Editor’s note: This story is Part Two of our series on artificial intelligence startups and their impact on multiple sectors. We look at the companies, the investments, the risks and concerns, and whether this technology’s promise will truly be realized. In Part One, we analyze VC investment in AI over the last decade. Part Three explores AI’s promise to transform medical imaging technology. Part Four spotlights some creative ways startups apply AI to their sectors.— Special Projects Editor Christine Kilpatrick
The use of AI by cybersecurity startups is nothing new, but as applications for the technology in the sector have grown, so has investor interest.
Cybersecurity firms were early adopters of AI — those in the industry use as many tools as possible to stop the bad guys — but increased processing power has expanded AI’s security uses and investors have taken note by investing billions of dollars in recent years.
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Last year saw a record $2.1 billion roll into VC-backed startups that use AI in cybersecurity, according to Crunchbase data. That was the second consecutive year investors stuffed more than $1 billion into the coffers of such startups.
While this year in general has been a downer compared to last for fundraising — including in cybersecurity overall — cyber startups that use AI are still on pace to secure about $1.2 billion of investment.
Even in a down year, there have been a handful of nine-figure rounds for cyber startups using AI in their tech.
- In February, Palo Alto, California-based Salt Security, an API protection platform that prevents attacks using machine learning and AI, closed a $140 million Series D round led by Alphabet’s CapitalG at a $1.4 billion valuation.
- Switzerland-based AI-powered smart contract platform Velas raised a $135 million round in September.
- In January, Austin, Texas-based SparkCognition, an AI startup that analyzes complex data stores, closed a $123 million Series D.
Threats and automation
Although AI is used throughout cybersecurity, it usually is associated with pattern matching in areas such as threat detection, as well as helping automate decisions in security operations concerning threats, response and remediation.
“While AI may not be the panacea for all cybersecurity concerns, it does help us with exponentially growing datasets, hyperscale attacks, identifying unknown attacks that cannot be detected via signatures, and also address efficiency challenges in an industry that has been plagued with a talent shortage for years,” said Dino Boukouris, founding director of San Francisco-based financial advisory firm Momentum Cyber.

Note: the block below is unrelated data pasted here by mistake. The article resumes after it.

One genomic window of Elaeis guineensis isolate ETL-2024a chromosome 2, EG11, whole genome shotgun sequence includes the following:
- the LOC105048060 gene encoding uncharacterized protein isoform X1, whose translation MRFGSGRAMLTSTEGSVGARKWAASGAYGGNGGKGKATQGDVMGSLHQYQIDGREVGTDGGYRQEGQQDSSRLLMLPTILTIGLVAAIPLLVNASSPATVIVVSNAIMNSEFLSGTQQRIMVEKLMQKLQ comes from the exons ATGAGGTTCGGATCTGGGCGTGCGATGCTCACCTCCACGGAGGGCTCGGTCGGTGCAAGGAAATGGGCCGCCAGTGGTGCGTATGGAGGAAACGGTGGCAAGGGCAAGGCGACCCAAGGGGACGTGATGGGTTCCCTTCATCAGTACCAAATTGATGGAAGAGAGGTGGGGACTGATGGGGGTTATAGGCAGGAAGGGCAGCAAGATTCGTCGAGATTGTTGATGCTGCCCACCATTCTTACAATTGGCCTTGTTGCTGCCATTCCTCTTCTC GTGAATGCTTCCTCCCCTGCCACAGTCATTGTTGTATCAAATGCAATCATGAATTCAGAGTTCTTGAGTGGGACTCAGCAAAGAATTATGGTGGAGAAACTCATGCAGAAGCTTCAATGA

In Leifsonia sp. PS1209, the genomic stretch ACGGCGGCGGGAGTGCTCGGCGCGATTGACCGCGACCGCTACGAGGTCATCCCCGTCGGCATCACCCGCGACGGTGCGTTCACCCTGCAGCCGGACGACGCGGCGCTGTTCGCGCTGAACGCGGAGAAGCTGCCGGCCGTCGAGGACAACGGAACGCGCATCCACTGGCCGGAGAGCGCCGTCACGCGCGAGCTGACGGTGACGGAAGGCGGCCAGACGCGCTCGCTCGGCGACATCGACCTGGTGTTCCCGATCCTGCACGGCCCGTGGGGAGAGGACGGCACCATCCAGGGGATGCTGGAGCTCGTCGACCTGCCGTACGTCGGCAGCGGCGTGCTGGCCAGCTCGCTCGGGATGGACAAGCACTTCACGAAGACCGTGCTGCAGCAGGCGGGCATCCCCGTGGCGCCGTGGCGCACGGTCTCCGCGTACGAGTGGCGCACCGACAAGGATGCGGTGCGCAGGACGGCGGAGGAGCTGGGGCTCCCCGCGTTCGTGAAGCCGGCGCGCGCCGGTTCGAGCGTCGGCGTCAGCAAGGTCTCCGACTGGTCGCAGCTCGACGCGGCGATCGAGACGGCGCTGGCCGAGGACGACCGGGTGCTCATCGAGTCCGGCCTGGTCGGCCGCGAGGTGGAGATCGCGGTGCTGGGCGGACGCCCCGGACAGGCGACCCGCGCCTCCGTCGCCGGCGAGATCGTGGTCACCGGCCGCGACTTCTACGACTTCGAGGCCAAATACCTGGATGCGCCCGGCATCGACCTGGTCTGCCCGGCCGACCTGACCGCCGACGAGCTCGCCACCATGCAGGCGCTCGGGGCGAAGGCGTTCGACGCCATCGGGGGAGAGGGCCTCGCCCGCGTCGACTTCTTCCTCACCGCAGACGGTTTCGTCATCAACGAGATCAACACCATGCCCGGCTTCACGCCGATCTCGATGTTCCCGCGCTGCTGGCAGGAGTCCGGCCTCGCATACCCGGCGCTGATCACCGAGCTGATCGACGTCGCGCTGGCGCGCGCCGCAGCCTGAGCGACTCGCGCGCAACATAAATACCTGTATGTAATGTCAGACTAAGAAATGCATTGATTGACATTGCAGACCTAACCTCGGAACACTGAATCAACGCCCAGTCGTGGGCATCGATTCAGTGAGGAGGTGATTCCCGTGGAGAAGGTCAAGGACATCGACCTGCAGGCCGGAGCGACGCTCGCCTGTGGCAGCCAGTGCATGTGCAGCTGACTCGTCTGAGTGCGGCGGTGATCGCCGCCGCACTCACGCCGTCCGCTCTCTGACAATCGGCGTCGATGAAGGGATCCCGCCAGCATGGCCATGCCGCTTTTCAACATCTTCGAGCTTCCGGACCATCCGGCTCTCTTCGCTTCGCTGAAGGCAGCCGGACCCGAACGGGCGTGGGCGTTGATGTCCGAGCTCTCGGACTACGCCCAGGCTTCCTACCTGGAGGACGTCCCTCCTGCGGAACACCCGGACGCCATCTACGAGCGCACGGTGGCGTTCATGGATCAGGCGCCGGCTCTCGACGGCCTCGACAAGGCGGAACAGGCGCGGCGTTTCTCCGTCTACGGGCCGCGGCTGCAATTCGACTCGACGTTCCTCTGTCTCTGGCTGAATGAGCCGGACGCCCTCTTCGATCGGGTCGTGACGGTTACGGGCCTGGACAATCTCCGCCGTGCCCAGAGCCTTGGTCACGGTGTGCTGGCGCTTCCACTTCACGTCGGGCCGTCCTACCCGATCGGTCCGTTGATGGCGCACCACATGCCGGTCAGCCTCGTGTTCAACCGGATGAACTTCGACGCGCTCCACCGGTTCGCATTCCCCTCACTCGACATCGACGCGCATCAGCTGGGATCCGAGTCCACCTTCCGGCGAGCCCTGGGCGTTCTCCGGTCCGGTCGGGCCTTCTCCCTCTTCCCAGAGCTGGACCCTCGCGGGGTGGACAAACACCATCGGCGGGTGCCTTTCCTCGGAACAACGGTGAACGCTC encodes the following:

Alberto Yépez, co-founder and managing director at Forgepoint Capital — which specializes in cybersecurity and infrastructure software investments — said embedded AI has had the biggest impact on both automation and ability to recognize rules in cybersecurity.
Companies like identity detection firm Attivo Networks — acquired by SentinelOne earlier this year — and automation and observability startup TruEra both leverage AI in platforms.
“You see it applied to automation all the time, especially when it comes to (the security operations center). It’s pervasive,” Yépez said.
However, he adds AI use cases in the space have expanded, too.
San Francisco-based CyberCube applies AI to cyber insurance underwriting, and Australia-based Secure Code Warrior uses the technology to write better software code. Both show the growing possibilities.
“I think we are using it more and more,” Yépez said. “The processing power has helped that.”
Not quite there yet
While there is no doubting advancement in the AI space, pretty much all admit there is still a way to go before its full abilities are realized in cyber.
Stephen Ward, managing director at Insight Partners who invests in cybersecurity, said the industry still confuses machine learning and artificial intelligence as the same thing — which they are not.
“Right now, security is in the ML and automation space, not the AI space yet,” Ward said.
Ward admits some companies, including San Francisco-based email security firm Abnormal Security, have used AI effectively in the industry, but in general the talent is not yet in cyber for most to harness its power.
“We don’t have the experts in it yet,” he said. “They are still in core tech. … Maybe in two to three years we will be there.”
While companies such as SentinelOne and CrowdStrike have effectively used ML tech to help become large security titans, Ward said he has not seen companies do the same with AI and does not hear many CISOs asking about such tech yet.
Yépez also said embedded AI has a little way to go before it can reach its full promise. First, while processing power has improved, most companies still haven’t found a way to make AI more efficient and easier to use.
There is still a trust factor.
“There also is the question about responsible AI,” he said. “We are not comfortable enough to let AI make (many) decisions for us.”
Cybersecurity is defined by the industries of network security, cloud security, identity management and cybersecurity, according to Crunchbase data. Most announced rounds are represented in the database.
Illustration: Dom Guzman
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